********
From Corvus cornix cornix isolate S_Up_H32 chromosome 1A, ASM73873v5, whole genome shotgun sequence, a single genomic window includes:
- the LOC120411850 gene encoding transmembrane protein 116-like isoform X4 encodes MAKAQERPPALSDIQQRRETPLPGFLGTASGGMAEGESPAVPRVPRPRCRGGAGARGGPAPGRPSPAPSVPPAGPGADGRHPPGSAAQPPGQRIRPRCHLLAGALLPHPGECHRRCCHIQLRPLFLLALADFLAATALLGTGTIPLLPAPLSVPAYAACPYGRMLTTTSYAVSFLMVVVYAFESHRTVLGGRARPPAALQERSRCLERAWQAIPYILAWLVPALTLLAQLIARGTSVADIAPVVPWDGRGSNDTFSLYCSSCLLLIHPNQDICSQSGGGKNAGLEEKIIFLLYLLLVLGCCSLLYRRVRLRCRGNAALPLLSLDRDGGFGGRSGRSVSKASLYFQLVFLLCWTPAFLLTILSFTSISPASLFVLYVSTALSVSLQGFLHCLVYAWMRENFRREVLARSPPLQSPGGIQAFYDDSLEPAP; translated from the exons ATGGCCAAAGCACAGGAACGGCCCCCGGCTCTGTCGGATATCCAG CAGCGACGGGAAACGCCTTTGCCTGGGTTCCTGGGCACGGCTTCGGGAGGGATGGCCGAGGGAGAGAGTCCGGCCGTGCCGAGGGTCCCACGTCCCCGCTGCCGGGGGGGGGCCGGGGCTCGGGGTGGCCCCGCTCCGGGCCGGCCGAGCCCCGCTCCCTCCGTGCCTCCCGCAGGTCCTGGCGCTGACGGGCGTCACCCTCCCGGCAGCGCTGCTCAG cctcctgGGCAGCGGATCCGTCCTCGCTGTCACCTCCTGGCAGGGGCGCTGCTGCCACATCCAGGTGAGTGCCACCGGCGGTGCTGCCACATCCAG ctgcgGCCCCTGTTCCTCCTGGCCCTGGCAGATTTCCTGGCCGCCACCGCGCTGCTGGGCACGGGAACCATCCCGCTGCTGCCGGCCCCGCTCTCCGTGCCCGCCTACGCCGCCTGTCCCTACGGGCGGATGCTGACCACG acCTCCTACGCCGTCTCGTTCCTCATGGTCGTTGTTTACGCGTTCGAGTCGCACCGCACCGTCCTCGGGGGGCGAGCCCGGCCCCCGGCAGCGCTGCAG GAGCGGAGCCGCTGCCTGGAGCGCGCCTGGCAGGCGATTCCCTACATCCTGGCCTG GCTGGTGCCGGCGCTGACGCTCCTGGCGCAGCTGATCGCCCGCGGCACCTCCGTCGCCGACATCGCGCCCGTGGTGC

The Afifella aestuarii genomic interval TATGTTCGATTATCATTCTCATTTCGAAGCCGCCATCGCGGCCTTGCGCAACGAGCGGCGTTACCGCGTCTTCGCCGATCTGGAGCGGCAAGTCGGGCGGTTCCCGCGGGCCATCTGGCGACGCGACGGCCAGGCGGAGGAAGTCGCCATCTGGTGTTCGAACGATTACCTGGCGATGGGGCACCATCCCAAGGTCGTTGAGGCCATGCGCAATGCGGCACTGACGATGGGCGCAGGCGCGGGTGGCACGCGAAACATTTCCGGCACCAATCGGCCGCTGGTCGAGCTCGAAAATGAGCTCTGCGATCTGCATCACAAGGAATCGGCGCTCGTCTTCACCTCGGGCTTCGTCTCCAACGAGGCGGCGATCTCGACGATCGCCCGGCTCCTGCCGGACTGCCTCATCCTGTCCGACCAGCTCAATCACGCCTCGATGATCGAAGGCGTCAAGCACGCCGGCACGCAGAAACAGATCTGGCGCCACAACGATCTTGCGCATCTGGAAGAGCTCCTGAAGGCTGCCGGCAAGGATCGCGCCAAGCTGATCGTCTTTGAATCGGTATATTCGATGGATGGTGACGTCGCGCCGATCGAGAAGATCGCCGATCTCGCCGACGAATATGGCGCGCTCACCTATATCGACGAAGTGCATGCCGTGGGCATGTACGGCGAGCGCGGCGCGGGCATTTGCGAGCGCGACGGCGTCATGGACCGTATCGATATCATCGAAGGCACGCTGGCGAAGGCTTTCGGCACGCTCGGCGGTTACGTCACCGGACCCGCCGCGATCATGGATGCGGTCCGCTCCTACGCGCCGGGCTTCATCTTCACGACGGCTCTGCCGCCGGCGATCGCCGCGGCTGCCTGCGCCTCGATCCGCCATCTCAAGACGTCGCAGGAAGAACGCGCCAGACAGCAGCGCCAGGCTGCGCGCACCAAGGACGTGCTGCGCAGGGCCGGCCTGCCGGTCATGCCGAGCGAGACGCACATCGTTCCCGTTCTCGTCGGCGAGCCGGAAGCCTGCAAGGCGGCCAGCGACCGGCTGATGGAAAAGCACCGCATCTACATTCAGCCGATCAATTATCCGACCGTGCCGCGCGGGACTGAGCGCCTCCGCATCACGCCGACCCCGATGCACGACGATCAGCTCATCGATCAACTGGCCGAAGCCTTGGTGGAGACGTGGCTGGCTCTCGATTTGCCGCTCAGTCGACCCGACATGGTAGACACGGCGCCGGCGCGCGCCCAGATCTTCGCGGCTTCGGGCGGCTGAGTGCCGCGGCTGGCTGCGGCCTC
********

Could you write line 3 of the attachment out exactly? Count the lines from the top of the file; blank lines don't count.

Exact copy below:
The Afifella aestuarii genomic interval TATGTTCGATTATCATTCTCATTTCGAAGCCGCCATCGCGGCCTTGCGCAACGAGCGGCGTTACCGCGTCTTCGCCGATCTGGAGCGGCAAGTCGGGCGGTTCCCGCGGGCCATCTGGCGACGCGACGGCCAGGCGGAGGAAGTCGCCATCTGGTGTTCGAACGATTACCTGGCGATGGGGCACCATCCCAAGGTCGTTGAGGCCATGCGCAATGCGGCACTGACGATGGGCGCAGGCGCGGGTGGCACGCGAAACATTTCCGGCACCAATCGGCCGCTGGTCGAGCTCGAAAATGAGCTCTGCGATCTGCATCACAAGGAATCGGCGCTCGTCTTCACCTCGGGCTTCGTCTCCAACGAGGCGGCGATCTCGACGATCGCCCGGCTCCTGCCGGACTGCCTCATCCTGTCCGACCAGCTCAATCACGCCTCGATGATCGAAGGCGTCAAGCACGCCGGCACGCAGAAACAGATCTGGCGCCACAACGATCTTGCGCATCTGGAAGAGCTCCTGAAGGCTGCCGGCAAGGATCGCGCCAAGCTGATCGTCTTTGAATCGGTATATTCGATGGATGGTGACGTCGCGCCGATCGAGAAGATCGCCGATCTCGCCGACGAATATGGCGCGCTCACCTATATCGACGAAGTGCATGCCGTGGGCATGTACGGCGAGCGCGGCGCGGGCATTTGCGAGCGCGACGGCGTCATGGACCGTATCGATATCATCGAAGGCACGCTGGCGAAGGCTTTCGGCACGCTCGGCGGTTACGTCACCGGACCCGCCGCGATCATGGATGCGGTCCGCTCCTACGCGCCGGGCTTCATCTTCACGACGGCTCTGCCGCCGGCGATCGCCGCGGCTGCCTGCGCCTCGATCCGCCATCTCAAGACGTCGCAGGAAGAACGCGCCAGACAGCAGCGCCAGGCTGCGCGCACCAAGGACGTGCTGCGCAGGGCCGGCCTGCCGGTCATGCCGAGCGAGACGCACATCGTTCCCGTTCTCGTCGGCGAGCCGGAAGCCTGCAAGGCGGCCAGCGACCGGCTGATGGAAAAGCACCGCATCTACATTCAGCCGATCAATTATCCGACCGTGCCGCGCGGGACTGAGCGCCTCCGCATCACGCCGACCCCGATGCACGACGATCAGCTCATCGATCAACTGGCCGAAGCCTTGGTGGAGACGTGGCTGGCTCTCGATTTGCCGCTCAGTCGACCCGACATGGTAGACACGGCGCCGGCGCGCGCCCAGATCTTCGCGGCTTCGGGCGGCTGAGTGCCGCGGCTGGCTGCGGCCTC